Speaking exclusively to Breitbart News, Rex said that it was “disappointing that the only way that the mainstream media will pay attention to these issues is if they can use an actual victim of something as a bludgeon to harm the movement.”
Speakers at the conference were not there to talk about how all women were money-grabbing whores, or that women should “get back in the kitchen”, but to talk about real problems that face men today. Phillip Davies, a Conservative MP who arranged the first Parliamentary debate on International Men’s Day, discussed the so-called “justice gap”, smashing myths such as that the vast majority of women prisoners are non-violent offenders and that they are punished so much more harshly than men in the justice system, when the exact opposite is true. Tim Hammond showed some rather disturbing images of the damage that circumcision that can do to the male genitals, whilst Martin Daubney discussed the demonization of men on campus as sex-craved lunatics, with feminists demanding that men attend consent classes to teach them how not to rape.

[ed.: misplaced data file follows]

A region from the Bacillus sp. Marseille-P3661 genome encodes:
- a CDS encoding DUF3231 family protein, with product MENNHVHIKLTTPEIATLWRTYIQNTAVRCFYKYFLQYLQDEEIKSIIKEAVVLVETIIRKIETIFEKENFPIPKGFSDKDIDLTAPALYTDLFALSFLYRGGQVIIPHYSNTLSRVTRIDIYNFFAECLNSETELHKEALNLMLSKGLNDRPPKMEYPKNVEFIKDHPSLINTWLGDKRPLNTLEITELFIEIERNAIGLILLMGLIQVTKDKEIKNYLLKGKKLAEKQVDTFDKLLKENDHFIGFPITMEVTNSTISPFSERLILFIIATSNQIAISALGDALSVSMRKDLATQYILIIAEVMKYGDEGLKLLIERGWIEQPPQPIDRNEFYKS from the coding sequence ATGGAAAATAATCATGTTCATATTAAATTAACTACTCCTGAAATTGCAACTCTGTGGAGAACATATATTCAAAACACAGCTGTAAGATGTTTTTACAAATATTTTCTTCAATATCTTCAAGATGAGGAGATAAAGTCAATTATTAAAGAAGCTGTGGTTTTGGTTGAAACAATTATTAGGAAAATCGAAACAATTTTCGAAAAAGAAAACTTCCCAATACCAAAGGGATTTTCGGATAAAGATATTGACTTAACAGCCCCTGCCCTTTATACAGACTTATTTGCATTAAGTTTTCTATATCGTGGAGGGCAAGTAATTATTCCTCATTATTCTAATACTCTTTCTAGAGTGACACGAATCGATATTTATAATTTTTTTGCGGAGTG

All of the speakers had something new to contribute to the discussion in the room, with the atmosphere changing every time someone else took the stand. Some gave serious lectures with hard-hitting stories about how men and boys are discriminated against. Janice Fiamengo, a Canadian professor, highlighted how men are being cut out of the curriculum at universities and how female students are indoctrinated to hate them.
Others took a more light-hearted approach – Karen Straughn, an internet personality and presenter on the Honey Badgers radio show, started her speech by telling the audience to “sit the f*** down”, as the room burst into laughter. That was certainly the tone of the event – a mixture of joviality and light-heartedness as those who are attacked by society could relax, unafraid to speak their minds for once, and a collective understanding and sense of solidarity for all of those men affected by these serious issues, of which many of the attendees had personally experienced.